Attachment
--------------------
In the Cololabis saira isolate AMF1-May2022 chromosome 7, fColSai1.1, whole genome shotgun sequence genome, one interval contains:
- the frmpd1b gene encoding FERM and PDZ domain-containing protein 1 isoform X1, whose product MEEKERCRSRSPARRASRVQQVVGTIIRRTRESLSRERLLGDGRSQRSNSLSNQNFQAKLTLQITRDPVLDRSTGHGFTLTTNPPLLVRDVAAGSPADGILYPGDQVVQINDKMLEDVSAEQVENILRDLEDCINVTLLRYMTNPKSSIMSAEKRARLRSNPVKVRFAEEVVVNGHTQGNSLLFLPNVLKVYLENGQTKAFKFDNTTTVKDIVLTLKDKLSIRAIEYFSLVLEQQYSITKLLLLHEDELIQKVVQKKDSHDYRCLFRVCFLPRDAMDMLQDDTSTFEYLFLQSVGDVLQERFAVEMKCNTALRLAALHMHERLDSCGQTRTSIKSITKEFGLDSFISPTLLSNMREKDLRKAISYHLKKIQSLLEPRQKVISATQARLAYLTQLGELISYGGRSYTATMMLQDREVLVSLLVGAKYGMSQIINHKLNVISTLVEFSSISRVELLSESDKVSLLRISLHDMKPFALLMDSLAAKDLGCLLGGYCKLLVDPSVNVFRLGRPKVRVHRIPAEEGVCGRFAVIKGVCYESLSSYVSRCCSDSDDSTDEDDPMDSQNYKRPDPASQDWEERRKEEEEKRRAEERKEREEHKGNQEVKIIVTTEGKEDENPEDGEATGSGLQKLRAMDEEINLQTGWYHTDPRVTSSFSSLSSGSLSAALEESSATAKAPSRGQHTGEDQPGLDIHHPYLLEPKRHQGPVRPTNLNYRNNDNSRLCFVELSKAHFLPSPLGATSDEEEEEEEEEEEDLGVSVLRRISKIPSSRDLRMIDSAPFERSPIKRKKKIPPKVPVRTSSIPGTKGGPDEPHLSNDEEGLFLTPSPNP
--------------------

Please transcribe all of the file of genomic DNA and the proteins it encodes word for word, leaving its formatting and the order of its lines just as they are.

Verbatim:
In the Cololabis saira isolate AMF1-May2022 chromosome 7, fColSai1.1, whole genome shotgun sequence genome, one interval contains:
- the frmpd1b gene encoding FERM and PDZ domain-containing protein 1 isoform X1, whose product MEEKERCRSRSPARRASRVQQVVGTIIRRTRESLSRERLLGDGRSQRSNSLSNQNFQAKLTLQITRDPVLDRSTGHGFTLTTNPPLLVRDVAAGSPADGILYPGDQVVQINDKMLEDVSAEQVENILRDLEDCINVTLLRYMTNPKSSIMSAEKRARLRSNPVKVRFAEEVVVNGHTQGNSLLFLPNVLKVYLENGQTKAFKFDNTTTVKDIVLTLKDKLSIRAIEYFSLVLEQQYSITKLLLLHEDELIQKVVQKKDSHDYRCLFRVCFLPRDAMDMLQDDTSTFEYLFLQSVGDVLQERFAVEMKCNTALRLAALHMHERLDSCGQTRTSIKSITKEFGLDSFISPTLLSNMREKDLRKAISYHLKKIQSLLEPRQKVISATQARLAYLTQLGELISYGGRSYTATMMLQDREVLVSLLVGAKYGMSQIINHKLNVISTLVEFSSISRVELLSESDKVSLLRISLHDMKPFALLMDSLAAKDLGCLLGGYCKLLVDPSVNVFRLGRPKVRVHRIPAEEGVCGRFAVIKGVCYESLSSYVSRCCSDSDDSTDEDDPMDSQNYKRPDPASQDWEERRKEEEEKRRAEERKEREEHKGNQEVKIIVTTEGKEDENPEDGEATGSGLQKLRAMDEEINLQTGWYHTDPRVTSSFSSLSSGSLSAALEESSATAKAPSRGQHTGEDQPGLDIHHPYLLEPKRHQGPVRPTNLNYRNNDNSRLCFVELSKAHFLPSPLGATSDEEEEEEEEEEEDLGVSVLRRISKIPSSRDLRMIDSAPFERSPIKRKKKIPPKVPVRTSSIPGTKGGPDEPHLSNDEEGLFLTPSPNP